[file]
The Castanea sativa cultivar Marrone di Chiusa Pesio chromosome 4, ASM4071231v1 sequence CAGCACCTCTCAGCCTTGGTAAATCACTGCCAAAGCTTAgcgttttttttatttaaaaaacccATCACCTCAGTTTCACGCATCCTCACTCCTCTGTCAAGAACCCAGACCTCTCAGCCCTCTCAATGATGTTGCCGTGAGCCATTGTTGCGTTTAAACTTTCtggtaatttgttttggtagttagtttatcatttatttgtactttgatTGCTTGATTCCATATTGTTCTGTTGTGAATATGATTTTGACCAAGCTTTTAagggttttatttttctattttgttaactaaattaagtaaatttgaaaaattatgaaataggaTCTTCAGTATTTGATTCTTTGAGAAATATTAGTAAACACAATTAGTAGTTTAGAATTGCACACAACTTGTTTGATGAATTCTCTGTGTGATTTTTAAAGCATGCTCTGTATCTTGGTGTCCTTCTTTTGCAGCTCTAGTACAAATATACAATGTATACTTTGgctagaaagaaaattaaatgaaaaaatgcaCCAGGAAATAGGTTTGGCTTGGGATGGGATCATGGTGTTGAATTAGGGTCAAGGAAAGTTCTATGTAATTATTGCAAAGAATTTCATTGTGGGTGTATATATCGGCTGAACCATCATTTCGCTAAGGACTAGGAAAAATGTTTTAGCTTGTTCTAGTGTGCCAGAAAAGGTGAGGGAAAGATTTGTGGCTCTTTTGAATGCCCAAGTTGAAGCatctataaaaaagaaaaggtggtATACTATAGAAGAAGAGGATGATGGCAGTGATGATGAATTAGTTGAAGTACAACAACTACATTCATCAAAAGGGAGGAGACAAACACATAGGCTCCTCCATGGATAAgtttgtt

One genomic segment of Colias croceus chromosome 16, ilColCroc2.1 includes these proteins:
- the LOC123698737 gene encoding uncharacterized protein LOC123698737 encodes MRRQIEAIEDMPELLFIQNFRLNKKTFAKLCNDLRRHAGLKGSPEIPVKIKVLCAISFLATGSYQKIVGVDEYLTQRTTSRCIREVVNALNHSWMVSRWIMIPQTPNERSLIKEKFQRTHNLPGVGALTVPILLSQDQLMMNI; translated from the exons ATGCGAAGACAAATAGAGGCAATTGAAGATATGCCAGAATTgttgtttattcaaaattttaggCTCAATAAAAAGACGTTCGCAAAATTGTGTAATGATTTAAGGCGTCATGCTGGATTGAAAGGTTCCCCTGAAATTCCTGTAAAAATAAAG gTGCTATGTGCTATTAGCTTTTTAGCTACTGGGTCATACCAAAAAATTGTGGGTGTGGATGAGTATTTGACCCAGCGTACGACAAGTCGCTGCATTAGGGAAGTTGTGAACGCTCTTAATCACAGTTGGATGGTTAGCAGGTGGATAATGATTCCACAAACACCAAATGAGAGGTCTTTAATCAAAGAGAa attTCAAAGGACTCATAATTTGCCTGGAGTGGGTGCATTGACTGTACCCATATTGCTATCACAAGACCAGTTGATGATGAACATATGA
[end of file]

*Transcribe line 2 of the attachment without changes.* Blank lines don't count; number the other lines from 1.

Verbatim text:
One genomic segment of Colias croceus chromosome 16, ilColCroc2.1 includes these proteins: